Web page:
Elizabeth A. Sackler Center for Feminist Art: The Dinner Party: Heritage Floor: Anne Clough

signature image

Judy Chicago (American, b. 1939). The Dinner Party (Heritage Floor; detail), 1974–79. Porcelain with rainbow and gold luster, 48 x 48 x 48 ft. (14.6 x 14.6 x 14.6 m). Brooklyn Museum, Gift of the Elizabeth A. Sackler Foundation, 2002.10. © Judy Chicago. Photograph by Jook Leung Photography

Anne Clough
b. 1820, Liverpool; d. 1892, Cambridge, England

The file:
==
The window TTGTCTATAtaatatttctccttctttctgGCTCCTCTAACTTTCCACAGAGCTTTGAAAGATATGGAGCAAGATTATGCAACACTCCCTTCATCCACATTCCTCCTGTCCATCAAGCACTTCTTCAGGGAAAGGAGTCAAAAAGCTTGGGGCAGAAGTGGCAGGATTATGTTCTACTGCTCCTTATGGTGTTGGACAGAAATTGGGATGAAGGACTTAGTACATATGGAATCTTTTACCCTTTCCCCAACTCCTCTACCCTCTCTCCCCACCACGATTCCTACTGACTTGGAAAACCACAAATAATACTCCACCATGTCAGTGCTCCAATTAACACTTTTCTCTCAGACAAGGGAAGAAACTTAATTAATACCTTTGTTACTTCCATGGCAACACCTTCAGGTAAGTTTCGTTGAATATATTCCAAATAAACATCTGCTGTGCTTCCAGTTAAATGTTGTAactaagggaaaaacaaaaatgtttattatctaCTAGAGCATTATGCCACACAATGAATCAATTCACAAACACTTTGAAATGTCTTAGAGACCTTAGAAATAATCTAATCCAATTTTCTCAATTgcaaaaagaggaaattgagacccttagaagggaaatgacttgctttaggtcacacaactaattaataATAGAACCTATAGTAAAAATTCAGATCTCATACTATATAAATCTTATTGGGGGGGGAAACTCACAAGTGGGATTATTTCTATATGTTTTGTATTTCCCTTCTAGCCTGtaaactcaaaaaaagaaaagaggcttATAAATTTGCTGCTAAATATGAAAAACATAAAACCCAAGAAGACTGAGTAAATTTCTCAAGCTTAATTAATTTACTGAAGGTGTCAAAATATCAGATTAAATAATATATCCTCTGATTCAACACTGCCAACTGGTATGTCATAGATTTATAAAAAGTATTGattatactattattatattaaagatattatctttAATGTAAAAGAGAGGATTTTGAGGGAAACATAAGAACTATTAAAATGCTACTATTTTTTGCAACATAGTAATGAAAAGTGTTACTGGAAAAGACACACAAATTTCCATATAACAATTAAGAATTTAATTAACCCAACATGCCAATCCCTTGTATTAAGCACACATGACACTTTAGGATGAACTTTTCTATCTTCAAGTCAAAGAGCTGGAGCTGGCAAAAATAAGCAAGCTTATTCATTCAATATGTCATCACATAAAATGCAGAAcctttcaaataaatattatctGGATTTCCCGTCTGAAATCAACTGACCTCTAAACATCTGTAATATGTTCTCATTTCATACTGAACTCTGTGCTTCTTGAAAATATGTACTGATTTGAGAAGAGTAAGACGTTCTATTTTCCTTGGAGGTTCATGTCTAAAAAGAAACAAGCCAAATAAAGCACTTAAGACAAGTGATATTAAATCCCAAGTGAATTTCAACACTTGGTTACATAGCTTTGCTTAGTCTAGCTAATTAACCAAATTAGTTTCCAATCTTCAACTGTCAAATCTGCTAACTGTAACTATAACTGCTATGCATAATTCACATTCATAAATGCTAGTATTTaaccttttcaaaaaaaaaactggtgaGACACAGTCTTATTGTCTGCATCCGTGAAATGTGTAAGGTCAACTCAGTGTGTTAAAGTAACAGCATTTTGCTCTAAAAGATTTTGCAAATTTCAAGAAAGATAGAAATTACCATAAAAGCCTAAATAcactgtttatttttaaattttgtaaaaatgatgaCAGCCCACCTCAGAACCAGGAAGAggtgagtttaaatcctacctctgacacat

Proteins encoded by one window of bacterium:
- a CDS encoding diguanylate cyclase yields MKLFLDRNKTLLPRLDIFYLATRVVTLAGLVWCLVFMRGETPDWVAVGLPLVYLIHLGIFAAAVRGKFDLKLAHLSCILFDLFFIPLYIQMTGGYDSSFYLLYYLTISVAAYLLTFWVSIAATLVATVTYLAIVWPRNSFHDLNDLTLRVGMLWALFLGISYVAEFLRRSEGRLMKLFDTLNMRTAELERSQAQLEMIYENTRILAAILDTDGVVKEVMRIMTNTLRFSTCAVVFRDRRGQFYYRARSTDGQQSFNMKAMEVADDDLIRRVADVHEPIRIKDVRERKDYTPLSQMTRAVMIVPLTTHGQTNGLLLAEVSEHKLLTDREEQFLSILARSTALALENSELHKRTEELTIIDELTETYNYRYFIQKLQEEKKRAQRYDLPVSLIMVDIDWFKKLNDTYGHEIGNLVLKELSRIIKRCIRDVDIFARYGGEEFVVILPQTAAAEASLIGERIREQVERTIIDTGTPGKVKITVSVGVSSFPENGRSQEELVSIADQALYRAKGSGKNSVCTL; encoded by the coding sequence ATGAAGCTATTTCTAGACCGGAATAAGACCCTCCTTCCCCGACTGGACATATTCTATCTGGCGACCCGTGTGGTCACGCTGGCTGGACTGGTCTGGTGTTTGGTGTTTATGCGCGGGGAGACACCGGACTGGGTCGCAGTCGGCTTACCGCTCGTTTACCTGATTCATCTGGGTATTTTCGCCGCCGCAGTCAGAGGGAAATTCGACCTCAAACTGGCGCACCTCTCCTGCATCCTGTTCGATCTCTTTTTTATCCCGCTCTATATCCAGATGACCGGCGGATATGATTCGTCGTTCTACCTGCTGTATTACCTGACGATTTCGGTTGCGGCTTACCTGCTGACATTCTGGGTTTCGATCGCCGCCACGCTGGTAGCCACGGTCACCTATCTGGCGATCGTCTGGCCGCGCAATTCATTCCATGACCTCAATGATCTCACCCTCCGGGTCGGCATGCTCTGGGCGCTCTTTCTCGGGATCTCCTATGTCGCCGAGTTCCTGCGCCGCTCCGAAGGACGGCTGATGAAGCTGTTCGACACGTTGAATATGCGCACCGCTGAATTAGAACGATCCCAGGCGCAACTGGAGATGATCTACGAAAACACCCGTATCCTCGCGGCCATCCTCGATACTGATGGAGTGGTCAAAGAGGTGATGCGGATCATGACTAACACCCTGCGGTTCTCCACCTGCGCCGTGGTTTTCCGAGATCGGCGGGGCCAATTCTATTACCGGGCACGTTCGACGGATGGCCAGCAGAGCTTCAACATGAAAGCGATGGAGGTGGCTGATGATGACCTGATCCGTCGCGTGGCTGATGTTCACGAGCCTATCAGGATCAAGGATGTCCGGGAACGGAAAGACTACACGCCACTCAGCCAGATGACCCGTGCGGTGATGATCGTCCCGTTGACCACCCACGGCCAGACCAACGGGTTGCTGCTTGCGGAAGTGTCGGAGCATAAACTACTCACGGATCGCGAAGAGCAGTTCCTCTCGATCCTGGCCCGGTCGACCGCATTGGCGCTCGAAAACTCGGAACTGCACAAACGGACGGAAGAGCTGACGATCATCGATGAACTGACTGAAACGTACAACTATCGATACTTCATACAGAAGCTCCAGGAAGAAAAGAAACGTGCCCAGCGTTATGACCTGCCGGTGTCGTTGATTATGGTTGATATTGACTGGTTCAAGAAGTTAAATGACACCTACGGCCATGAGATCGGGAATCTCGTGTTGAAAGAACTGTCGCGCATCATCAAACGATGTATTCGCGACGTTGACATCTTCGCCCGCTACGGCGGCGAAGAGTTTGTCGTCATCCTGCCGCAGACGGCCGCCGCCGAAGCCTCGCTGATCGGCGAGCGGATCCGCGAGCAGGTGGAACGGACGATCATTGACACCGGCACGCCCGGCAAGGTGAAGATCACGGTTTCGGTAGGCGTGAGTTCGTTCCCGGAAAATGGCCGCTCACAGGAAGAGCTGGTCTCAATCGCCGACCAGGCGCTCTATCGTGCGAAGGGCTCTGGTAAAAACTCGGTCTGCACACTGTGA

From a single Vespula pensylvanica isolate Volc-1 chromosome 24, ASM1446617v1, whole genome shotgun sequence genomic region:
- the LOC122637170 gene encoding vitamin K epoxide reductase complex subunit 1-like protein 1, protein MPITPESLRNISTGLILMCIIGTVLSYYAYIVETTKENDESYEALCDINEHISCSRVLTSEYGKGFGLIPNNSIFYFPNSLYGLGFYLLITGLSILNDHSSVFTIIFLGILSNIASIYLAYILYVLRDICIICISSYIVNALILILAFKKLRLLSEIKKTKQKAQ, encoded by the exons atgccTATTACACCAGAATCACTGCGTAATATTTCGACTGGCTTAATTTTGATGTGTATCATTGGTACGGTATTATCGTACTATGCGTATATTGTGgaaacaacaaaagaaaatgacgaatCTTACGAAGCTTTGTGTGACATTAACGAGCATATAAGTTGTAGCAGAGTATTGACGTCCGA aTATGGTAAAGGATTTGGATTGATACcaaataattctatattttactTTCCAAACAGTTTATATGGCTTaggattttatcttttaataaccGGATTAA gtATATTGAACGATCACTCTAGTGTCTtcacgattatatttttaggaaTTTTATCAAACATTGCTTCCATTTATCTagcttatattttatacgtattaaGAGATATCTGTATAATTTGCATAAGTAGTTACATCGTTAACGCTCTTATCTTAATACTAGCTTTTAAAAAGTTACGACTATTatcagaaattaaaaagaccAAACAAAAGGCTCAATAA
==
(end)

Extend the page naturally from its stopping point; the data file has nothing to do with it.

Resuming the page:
Anne Clough, a pioneer in women's education, was herself educated at home—common practice for women of her time—but determined to create public educational opportunities for other young women. She opened her first school in the family home in 1841, and a second followed when she moved to Ambleside. Her commitment to education led to her appointment in 1871 as director of a hostel in Cambridge for women who traveled there to attend lectures. This hostel, originally home to five students, grew to become Newnham College, a women's college at the University of Cambridge founded in 1880. Clough was Newnham's first principal; Clough Hall was named in her honor.

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